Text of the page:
Two Mosquito Samples Test Positive for West Nile Virus

Two mosquito samples one Culex pipiens-restuans and one Culex salinarius collected September 21, 2016, from Aquebogue, have tested positive for West Nile virus.

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Culex and Asian Tiger Mosquitoes are presently active.

Photo by: K Rayker, via Free Images.

Aquebogue, NY - October 4, 2016 - Suffolk County Health Commissioner Dr. James L. Tomarken announced today that two mosquito samples one Culex pipiens-restuans and one Culex salinarius collected September 21, 2016, from Aquebogue, have tested positive for West Nile virus.

To date this year, 140 mosquito samples, 15 birds and one horse have tested positive for West Nile virus. Horse owners are reminded to vaccinate their horses for West Nile virus and Eastern Equine Encephalitis (EEE) virus.
 
Three humans have tested positive for the virus in Suffolk County this year.
 
Residents are advised to continue to take precautions, as surveillance indicates that the both Culex pipiens-restuans and Asian Tiger Mosquitoes (Aedes albopictus), are presently active in Suffolk County. Asian Tiger mosquitoes are small mosquitoes with black and white stripes that are known to bite aggressively near your feet and ankles during the day. 
 
“We recommend that residents take three actions to avoid being bitten by mosquitoes,” said Dr. Tomarken.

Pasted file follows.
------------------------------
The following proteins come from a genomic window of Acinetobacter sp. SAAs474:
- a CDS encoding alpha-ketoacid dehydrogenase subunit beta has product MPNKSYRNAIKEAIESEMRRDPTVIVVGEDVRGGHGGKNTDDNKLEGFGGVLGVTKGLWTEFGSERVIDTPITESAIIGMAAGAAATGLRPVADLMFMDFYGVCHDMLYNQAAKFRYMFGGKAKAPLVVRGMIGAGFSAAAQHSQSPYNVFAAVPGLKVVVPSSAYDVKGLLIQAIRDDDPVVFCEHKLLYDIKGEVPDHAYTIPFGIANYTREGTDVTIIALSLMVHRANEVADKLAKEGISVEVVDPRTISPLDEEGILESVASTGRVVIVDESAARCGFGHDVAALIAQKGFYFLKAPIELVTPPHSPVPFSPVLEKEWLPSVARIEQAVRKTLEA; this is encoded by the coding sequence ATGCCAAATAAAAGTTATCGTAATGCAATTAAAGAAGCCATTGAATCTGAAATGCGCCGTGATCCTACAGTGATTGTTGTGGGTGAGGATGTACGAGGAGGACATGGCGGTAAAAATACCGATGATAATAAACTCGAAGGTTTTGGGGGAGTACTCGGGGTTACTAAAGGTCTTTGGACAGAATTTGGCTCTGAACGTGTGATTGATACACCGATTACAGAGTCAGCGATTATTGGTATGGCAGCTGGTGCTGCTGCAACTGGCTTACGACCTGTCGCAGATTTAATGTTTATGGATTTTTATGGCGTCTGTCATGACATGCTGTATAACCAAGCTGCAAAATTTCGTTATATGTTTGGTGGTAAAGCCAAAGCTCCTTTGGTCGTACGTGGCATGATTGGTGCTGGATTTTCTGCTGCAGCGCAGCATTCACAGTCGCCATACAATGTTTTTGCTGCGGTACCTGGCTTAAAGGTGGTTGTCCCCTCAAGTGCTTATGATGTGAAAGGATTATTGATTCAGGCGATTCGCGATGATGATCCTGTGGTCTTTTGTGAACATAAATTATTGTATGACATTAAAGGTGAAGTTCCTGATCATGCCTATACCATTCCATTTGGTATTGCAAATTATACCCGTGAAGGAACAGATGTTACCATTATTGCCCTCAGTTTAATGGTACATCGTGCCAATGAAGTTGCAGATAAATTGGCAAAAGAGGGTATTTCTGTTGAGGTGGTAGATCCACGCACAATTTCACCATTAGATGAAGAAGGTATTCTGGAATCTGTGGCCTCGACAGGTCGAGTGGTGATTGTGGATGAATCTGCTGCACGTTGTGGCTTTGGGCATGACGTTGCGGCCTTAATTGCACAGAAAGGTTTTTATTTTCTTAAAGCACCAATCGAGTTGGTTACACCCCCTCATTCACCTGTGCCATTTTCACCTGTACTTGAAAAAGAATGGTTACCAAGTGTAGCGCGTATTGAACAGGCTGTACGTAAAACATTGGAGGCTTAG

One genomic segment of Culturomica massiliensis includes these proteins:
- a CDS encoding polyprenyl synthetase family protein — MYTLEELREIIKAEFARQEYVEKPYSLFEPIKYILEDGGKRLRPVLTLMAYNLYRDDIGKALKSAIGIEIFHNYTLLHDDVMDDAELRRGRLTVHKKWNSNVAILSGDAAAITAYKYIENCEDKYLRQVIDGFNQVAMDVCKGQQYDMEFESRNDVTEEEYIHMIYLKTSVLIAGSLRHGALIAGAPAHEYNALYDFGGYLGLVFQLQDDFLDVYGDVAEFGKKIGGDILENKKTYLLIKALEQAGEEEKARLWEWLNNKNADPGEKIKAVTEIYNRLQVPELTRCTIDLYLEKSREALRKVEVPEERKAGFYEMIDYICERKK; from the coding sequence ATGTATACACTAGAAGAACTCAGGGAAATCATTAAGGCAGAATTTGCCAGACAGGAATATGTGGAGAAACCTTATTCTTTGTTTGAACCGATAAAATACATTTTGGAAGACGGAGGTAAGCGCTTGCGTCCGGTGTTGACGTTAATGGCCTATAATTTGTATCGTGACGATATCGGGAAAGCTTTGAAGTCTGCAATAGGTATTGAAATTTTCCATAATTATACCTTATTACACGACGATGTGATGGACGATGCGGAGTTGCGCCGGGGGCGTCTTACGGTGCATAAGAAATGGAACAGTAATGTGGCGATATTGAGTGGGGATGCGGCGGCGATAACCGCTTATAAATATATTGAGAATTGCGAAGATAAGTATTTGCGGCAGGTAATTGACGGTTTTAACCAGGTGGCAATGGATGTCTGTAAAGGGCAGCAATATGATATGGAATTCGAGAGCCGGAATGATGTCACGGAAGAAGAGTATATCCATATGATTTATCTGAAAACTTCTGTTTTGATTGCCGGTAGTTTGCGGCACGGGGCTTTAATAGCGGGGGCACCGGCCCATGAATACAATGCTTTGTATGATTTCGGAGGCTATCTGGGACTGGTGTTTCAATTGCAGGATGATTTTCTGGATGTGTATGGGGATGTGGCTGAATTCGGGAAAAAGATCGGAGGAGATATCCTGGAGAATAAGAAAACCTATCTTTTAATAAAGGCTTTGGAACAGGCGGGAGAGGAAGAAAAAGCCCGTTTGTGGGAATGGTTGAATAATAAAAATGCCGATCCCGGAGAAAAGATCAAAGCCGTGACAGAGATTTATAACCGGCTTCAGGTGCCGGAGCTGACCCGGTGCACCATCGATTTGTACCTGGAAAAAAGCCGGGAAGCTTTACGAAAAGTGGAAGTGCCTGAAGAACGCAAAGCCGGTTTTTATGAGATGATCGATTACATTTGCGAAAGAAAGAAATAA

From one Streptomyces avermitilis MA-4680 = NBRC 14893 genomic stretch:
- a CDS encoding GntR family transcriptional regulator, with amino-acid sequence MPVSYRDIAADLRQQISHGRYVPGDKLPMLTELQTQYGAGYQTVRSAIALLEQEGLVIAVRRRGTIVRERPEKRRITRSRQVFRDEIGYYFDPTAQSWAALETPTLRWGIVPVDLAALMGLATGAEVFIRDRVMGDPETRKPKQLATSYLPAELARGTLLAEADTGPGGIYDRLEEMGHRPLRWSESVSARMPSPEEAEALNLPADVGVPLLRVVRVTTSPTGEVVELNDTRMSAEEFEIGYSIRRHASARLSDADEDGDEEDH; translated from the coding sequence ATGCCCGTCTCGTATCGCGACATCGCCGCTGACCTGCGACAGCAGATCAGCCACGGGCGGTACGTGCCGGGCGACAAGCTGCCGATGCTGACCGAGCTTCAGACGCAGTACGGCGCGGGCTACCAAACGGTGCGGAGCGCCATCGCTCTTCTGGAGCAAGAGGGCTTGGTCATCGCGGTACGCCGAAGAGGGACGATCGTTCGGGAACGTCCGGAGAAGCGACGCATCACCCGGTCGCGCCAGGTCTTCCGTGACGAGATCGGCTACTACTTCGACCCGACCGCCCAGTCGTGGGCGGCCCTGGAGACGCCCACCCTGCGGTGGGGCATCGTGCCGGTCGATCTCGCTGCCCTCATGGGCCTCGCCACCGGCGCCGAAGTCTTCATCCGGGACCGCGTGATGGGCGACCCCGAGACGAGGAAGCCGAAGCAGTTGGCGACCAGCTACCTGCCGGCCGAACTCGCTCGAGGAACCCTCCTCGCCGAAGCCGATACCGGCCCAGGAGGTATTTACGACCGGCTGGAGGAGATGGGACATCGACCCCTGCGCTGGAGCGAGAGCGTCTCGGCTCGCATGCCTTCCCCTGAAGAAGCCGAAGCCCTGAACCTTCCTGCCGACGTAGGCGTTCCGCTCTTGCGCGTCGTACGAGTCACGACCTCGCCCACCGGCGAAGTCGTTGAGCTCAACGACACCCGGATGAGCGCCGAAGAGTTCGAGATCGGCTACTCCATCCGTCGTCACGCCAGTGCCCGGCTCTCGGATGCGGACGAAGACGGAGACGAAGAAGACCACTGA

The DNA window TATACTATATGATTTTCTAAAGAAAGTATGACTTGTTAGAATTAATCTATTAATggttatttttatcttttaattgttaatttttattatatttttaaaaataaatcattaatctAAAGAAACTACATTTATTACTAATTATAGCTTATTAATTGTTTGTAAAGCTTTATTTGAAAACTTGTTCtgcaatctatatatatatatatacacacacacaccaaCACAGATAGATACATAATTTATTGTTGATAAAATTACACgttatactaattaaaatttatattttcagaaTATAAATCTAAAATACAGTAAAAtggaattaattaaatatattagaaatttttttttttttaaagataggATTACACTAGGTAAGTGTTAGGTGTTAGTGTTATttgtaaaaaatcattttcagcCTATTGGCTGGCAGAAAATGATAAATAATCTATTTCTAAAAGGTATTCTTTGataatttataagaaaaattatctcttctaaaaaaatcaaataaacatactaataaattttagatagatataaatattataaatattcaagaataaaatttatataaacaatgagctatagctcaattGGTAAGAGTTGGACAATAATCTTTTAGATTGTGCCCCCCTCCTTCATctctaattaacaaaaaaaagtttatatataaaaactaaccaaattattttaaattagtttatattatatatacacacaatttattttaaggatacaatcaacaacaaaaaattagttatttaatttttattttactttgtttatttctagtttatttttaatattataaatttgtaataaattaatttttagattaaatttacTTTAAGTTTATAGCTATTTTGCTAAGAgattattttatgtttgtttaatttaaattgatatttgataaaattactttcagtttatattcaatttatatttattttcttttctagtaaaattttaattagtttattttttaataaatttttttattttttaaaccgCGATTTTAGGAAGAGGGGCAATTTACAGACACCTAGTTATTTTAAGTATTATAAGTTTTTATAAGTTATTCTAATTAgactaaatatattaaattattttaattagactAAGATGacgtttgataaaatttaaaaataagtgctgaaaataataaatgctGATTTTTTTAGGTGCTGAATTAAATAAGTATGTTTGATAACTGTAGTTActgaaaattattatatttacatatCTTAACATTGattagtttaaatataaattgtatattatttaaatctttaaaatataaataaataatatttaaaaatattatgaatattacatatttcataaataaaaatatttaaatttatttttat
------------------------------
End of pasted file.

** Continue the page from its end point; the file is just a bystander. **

1. Eliminate stagnant water where mosquitoes breed by dumping the water and scrubbing the containers weekly to remove the eggs;
  2. Use  mosquito repellent with EPA approved labeling on the product and follow instructions;
  3. Consider using dunks, treating yards with barrier type sprays containing permethrin as the active ingredient, or hiring licensed pesticide applicators.
If these actions don’t help, residents may contact the Department of Public Works’ Vector Control Division at 631-852-4270 or via the web to request a vector control crew to check the area.
“Adult spraying for Asian Tiger mosquitoes isn’t very effective as it reduces their numbers for only a few days before new mosquitoes emerge from larvae that has been thriving in containers,” said Tom Iwanejko, chief of vector control. “This is why it is so important to dump the water on a regular weekly basis and scrub any eggs on the inside of the container!
To reduce the mosquito population:
  • Remove all discarded tires on the property.
  • Dispose of tin cans, plastic containers, ceramic pots or similar water-holding containers.
  • Make sure roof gutters drain properly, and clean clogged gutters.
  • Turn over plastic wading pools and wheelbarrows when not in use.
  • Change the water in birdbaths and scrub the containers.
  • Clean vegetation and debris from the edges of ponds and keep shrubs and grass trimmed.
  • Clean and chlorinate swimming pools, outdoor saunas and hot tubs.
  • Drain water from pool covers and scrub the covers.
  • Make sure all windows and doors have screens, and that all screens are in good repair.
 
Video: Scott Campbell, PhD, shows home owners many of the places in your back yard where mosquitoes breed.
 
For further information on mosquitoes and mosquito-borne illnesses, visit the Department of Health Services’ website